Frequent flyer programs allow you to earn certain travel benefits based on the number of miles (or occasionally the number of trips) you fly on a particular airline. Typical awards include a free ticket or a free upgrade from coach to first class. Some airlines also offer "elite" programs which provide check-in and boarding priorities, and "affinity" credit cards which earn mileage credits when you use them for purchases.
In order to earn these benefits you must become a member of that airline's program; this can often be done through a travel agency. There is no limit to the number of programs you may join. Before deciding which program(s) to join, compare them carefully. You don't want to get "hooked" on one program by accumulating a high mileage balance, only to learn that another program offers superior benefits for your particular situation. In making your decision you should consider:
- the rate at which credits are earned,
- minimum credits earned per flight (e.g. you are only going 200 miles but the airline always credits at least 500),
- whether you are most interested in free tickets for yourself, "companion tickets," or upgrades,
- how much credit is needed for the awards you are interested in,
- deadlines for using accumulated credits (e.g., in some programs miles expire after three years),
- whether the airline serves the cities you would like to travel to, and whether it has tie-ins to other airlines (especially foreign carriers) and to hotels and car rental companies you would use,
- whether awards are transferable or for the member's use only.
Each airline's program carries certain conditions and limitations. You should carefully read the promotional material and the "fine print" booklet that the airline should give you when you become a member. Also, pay attention to notices that you receive in the mail after you enroll; they sometimes describe changes in the program.
Here are some other important considerations to keep in mind when comparing frequent flyer programs:
- Airlines reserve the right to make changes, often on short notice. This can include changes to the conditions and limitations and also to the awards and the rate at which awards are earned.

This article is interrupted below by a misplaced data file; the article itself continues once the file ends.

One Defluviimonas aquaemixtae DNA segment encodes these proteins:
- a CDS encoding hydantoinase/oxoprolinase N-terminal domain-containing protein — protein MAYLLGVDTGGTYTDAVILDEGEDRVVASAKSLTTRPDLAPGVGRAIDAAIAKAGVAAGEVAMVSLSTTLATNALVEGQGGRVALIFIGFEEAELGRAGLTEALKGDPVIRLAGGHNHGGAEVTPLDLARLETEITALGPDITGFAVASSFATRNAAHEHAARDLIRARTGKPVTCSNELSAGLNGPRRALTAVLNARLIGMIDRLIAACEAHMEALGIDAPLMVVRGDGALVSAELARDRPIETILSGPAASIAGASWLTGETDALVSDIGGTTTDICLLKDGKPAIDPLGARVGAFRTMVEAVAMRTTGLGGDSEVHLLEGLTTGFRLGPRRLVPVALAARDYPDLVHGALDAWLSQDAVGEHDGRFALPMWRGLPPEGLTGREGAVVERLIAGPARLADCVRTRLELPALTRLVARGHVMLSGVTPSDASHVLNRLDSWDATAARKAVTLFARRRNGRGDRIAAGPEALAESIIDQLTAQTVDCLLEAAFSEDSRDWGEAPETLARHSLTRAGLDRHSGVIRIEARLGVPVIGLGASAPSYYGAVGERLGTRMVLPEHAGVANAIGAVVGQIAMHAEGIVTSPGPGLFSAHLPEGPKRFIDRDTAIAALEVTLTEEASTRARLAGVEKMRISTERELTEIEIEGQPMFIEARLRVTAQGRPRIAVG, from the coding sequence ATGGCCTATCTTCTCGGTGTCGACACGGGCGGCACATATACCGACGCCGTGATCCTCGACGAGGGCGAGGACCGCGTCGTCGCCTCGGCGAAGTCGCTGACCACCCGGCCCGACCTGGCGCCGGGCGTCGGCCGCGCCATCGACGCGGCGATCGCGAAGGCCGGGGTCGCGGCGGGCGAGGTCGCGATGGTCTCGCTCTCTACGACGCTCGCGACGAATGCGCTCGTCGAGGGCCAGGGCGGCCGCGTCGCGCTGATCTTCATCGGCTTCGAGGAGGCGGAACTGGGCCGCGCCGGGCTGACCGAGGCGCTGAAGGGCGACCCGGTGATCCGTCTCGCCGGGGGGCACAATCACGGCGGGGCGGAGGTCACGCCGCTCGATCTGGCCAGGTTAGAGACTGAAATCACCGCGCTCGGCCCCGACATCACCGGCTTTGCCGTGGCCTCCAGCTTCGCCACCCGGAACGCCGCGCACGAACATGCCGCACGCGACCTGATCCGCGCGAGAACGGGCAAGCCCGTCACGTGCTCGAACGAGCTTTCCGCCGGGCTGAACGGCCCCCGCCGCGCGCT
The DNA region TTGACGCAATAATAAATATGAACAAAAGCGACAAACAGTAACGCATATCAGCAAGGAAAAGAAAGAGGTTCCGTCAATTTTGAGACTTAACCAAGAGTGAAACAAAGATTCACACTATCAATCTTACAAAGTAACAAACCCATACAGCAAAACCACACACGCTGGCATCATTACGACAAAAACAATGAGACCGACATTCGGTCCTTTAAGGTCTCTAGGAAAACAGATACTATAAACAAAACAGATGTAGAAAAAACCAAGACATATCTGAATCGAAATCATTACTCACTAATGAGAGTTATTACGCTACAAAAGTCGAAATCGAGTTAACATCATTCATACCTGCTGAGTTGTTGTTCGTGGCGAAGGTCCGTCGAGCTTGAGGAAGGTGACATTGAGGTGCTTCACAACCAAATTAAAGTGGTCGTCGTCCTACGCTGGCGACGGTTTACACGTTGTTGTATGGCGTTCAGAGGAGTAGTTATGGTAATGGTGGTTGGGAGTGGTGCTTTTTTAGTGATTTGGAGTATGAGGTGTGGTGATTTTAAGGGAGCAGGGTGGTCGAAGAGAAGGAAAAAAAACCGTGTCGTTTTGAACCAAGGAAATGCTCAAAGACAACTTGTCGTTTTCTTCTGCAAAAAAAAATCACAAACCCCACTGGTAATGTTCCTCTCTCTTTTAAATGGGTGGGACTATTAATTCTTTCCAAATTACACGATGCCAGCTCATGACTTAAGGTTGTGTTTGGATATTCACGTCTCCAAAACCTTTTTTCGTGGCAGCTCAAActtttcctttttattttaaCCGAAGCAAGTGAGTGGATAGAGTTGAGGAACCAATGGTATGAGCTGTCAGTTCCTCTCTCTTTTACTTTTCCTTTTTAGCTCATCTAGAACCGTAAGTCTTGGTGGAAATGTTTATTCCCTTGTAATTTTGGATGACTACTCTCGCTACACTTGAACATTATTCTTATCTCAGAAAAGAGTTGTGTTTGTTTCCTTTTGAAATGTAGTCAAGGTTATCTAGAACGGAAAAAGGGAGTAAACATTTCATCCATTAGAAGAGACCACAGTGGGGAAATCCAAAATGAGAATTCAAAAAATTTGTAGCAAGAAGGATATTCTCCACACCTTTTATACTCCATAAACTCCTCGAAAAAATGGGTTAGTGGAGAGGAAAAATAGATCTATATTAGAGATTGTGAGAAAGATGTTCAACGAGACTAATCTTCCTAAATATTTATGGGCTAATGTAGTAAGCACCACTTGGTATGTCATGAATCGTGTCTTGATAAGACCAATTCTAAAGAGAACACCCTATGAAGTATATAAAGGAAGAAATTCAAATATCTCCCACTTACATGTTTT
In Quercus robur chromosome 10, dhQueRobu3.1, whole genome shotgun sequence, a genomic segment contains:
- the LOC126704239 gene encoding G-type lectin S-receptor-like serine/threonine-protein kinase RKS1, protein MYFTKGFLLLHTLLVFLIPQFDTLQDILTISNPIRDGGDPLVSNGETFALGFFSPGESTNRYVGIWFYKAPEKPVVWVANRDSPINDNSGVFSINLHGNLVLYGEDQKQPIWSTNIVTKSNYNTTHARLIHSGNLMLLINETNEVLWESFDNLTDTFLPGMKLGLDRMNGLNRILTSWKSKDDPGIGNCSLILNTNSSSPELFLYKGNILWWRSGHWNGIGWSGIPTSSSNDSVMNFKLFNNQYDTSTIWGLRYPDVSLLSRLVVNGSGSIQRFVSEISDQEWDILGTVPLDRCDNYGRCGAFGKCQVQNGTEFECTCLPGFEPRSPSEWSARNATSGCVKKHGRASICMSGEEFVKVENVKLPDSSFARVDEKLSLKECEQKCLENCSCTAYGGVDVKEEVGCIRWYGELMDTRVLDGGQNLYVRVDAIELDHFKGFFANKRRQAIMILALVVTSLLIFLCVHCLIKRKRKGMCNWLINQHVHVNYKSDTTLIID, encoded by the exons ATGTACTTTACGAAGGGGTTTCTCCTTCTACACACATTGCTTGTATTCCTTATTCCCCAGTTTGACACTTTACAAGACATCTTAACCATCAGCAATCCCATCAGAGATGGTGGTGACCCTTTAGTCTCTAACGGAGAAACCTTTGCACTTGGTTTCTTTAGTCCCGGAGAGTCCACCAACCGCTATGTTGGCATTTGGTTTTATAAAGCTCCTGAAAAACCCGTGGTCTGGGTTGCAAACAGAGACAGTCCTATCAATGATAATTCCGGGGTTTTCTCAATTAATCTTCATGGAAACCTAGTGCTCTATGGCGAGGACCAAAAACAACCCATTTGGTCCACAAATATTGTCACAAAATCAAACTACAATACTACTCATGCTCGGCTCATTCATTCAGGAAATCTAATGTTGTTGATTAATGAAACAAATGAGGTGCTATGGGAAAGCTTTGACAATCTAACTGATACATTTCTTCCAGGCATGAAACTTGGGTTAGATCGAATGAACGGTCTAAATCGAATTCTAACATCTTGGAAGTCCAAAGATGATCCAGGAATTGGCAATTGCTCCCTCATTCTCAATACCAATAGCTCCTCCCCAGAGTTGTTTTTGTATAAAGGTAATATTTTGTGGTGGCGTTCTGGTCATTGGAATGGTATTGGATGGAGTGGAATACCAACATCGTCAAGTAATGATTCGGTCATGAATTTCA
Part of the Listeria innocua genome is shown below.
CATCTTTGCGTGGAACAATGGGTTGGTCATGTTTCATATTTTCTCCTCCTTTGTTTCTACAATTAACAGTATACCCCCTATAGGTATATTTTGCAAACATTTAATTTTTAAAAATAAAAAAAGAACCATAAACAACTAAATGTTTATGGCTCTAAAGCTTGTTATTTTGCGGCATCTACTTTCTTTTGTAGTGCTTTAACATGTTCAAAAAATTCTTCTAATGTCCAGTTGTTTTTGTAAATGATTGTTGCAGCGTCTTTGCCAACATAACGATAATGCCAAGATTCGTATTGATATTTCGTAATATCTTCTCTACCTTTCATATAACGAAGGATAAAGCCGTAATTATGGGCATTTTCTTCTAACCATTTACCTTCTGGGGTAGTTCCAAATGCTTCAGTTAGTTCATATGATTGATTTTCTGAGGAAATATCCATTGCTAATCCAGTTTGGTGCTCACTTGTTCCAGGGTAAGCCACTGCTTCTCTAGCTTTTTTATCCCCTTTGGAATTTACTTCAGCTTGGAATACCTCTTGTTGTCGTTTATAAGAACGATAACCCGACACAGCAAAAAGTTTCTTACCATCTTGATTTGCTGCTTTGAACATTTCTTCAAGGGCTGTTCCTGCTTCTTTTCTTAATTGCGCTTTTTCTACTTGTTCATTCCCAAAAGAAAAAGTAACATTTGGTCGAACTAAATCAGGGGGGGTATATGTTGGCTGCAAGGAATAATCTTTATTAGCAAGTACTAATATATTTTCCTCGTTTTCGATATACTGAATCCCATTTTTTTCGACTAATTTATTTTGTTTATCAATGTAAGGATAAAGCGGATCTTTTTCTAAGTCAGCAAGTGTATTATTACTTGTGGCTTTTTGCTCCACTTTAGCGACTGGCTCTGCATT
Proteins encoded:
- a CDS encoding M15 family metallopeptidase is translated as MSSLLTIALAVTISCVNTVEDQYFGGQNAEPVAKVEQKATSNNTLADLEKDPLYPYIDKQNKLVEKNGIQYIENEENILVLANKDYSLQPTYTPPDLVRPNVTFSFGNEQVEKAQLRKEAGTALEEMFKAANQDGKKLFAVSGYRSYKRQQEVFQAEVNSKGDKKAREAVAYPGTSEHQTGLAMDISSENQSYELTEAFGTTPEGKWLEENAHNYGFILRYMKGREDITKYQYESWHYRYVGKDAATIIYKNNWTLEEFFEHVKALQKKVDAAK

- Keep track of the mileage you have earned, and check it against the statement that the airline mails you. Keep your boarding pass and the "passenger coupon" portion of your ticket.
- If the airline adds a new route after you enroll, especially an international one, you may be able to earn mileage on that route but not use awards there.
- Don't plan to use an award immediately after earning enough credit for it. The airline needs time to credit the most recent mileage and then issue an award certificate or ticket.
- Availability of space on flights for frequent flyers is often treated in the same manner- with many of the same conditions- as deeply discounted air fares. This could include advance reservation requirements, blackout periods (generally during peak travel times, including holidays), length-of-stay limits, and limits on the number of frequent flyer seats on many flights (to as few as zero on some flights).
- If your award flight is canceled or greatly delayed, can you travel on another airline? If your own plans change after an award ticket is issued, can the ticket be used on another flight, or can the trip be canceled and the mileage re-credited to your account?
One special reminder: airlines often restrict the transferability of mileage earnings. Almost without exception, the sale (or even attempted sale) of credits or awards violates the provisions of the program and may result in the revocation of all accumulated mileage and/or termination of your participation in the program. However, awards can usually be given to others as gifts.
Persons who buy coupons also run a risk. If the airline suspects that the bearer of a coupon or ticket is not the party designated to use the travel document, the airline may refuse to honor it and may even confiscate it. In such cases, the airline invariably disclaims any obligation to the bearer of the coupon or ticket; the purchaser's recourse, if any, would be with the seller of the travel document.
The Department of Transportation does not regulate airline frequent flyer programs. These are matters of individual company policy. If you are dissatisfied with the way a program is administered, changes which may take place, or the basic terms of the agreement, you should complain directly to the company. If such informal efforts to resolve the problem are unsuccessful, you may wish to consider legal action through the appropriate civil court.